• … Legal objections to these decisions were far less risky than suing for release of a communist from a camp or against "the big scheme" of the party and state. – LangLangC May 7 '18 at 10:49
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The predominant source I read, Aly, mentions no one suing the state or individual doctors. The Aktion T-4, as the program to implement the euthansia murders is called now, was set up at first by verbal order by Hitler. The leading physicicians demanded a sort of written order to ensure some lawfulness. This was written in october '39, backdated to the first of september '39 and never published. We can see from this that the physicians organizing the murders were concerned about the legality and wanted some legal protection, and that Hitler insisted on secrecy.

The Nazis set up transfer centers where patients where sent, before beeing sent onward to the killing centers. The euthansia murders where an open secret, so at least sometimes relatives would try to rescue their kin. This often worked by petitioning the transfer centers and taking in persons destined to be murdered. Of course this was only possible if the relatives learned in time and had the ressources to actually care for their kin. Aly notes that during the course of the war, these interventions became less frequent.

This would allow the Euthansia murder program to achieve one of it's goals, emptying hospitals, while also muffling too public resistance against the euthanaisa murders.

The public records where fraudulent: The Nazis would fake death certificates that would list natural causes. Occasionally the date of death would be faked so that relatives could be billed for a longer stay in the states hospital system, that included the killing centers.

Source: Götz Aly: "Die Belasteten. 'Euthanasie' 1939-1945 – Eine Gesellschaftsgeschichte", S. Fischer: Frankfurt am Main, 2013.

  • right now this is just memory from the book, I'll see if I find online sources for more of the claims. – mart May 7 '18 at 7:51
  • Excellent source. Please note: euthansia≠eugenics, though. Further: patients & convicts (guilty of being infected, a drag etc.). "80% of the relatives did not object", some even begging doctors to proceed with murder… On the other hand: staunch resistance (Galen & church, spouses and parents…) in public protest. / Convicts=legal process, but I also do not remember Aly mentioning a single lawsuit against this. Just action directe? – LangLangC May 7 '18 at 10:36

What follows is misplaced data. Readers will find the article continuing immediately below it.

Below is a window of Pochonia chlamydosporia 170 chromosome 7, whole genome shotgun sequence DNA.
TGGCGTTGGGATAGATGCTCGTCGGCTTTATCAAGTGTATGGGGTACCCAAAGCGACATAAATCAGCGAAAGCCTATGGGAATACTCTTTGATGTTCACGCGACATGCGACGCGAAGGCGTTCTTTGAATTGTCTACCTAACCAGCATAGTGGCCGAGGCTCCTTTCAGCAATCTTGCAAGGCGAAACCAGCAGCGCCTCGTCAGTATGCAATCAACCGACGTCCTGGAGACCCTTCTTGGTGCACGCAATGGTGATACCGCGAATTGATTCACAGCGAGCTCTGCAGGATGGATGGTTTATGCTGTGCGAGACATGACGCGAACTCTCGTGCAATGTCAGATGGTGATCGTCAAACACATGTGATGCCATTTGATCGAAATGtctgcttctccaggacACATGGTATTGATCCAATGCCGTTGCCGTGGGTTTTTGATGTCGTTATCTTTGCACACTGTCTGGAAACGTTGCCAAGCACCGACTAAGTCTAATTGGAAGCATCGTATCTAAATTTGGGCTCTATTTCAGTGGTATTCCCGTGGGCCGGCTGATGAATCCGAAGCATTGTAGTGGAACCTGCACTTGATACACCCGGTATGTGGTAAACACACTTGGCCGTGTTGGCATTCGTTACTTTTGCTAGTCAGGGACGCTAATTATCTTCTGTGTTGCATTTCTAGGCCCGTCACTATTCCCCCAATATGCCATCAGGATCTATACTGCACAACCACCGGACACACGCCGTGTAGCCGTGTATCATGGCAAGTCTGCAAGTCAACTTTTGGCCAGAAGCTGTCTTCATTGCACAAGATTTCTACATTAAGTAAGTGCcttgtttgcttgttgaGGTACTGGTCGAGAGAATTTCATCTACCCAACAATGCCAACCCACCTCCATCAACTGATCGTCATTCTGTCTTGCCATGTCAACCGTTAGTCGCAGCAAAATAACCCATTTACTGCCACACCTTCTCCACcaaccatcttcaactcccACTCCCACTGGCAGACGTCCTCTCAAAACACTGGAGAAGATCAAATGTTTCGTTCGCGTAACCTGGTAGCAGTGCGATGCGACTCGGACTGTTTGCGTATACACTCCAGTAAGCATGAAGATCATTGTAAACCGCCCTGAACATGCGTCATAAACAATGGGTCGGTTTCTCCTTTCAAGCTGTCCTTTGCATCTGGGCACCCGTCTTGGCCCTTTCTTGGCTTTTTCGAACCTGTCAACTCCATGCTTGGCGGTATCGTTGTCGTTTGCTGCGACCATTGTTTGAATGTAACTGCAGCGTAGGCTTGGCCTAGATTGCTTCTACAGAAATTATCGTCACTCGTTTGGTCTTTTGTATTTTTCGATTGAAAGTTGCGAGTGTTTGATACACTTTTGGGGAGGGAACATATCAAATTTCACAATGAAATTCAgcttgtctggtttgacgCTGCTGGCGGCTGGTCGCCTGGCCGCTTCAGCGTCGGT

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I have one reference about "sue the Government" in the Nazi Germany, though it is not about eugenics. When Jewish professors were dismissed, David Hilbert (the most famous German mathematician of the time), who was 71 in 1933 asked his colleagues: why don't you sue the government? Everyone looked at him as if he lost his mind. Reference: Constance Reid, Hilbert, Springer 1996.

Also: some of the German judges were prosecuted by tribunals after the war, exactly for implementing the eugenics/racial laws (by judicial decisions). There is a famous movie about one of these trials: Judgment at Nuremberg by S. Kramer. (Sorry for citing a movie as a reference but this one is based on real facts).

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    I'm not sure that Nuremberg is relevant to the question. OP asks about a suit brought against the Nazi state by someone living in the Nazi state. The Nazi state would have not recognized the authority of the Nuremberg trials. – Mark C. Wallace Feb 1 '16 at 14:32
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    The answer mentions the trial of Nazi judges as a source of information how the Nazis perverted the course of justice. Regardless of how the Nazis regarded the Nuremberg courts, the Nuremberg courts found many Nazi judges guilty. – o.m. Feb 1 '16 at 19:51
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    @Mark C. Wallace: You are right. But these Nuremberg processes show what kind of justice was available in Nazi Germany. And I suppose that most Germans understood this very well in 1933 and later. That's all I wanted to say in my answer. – Alex Feb 1 '16 at 21:56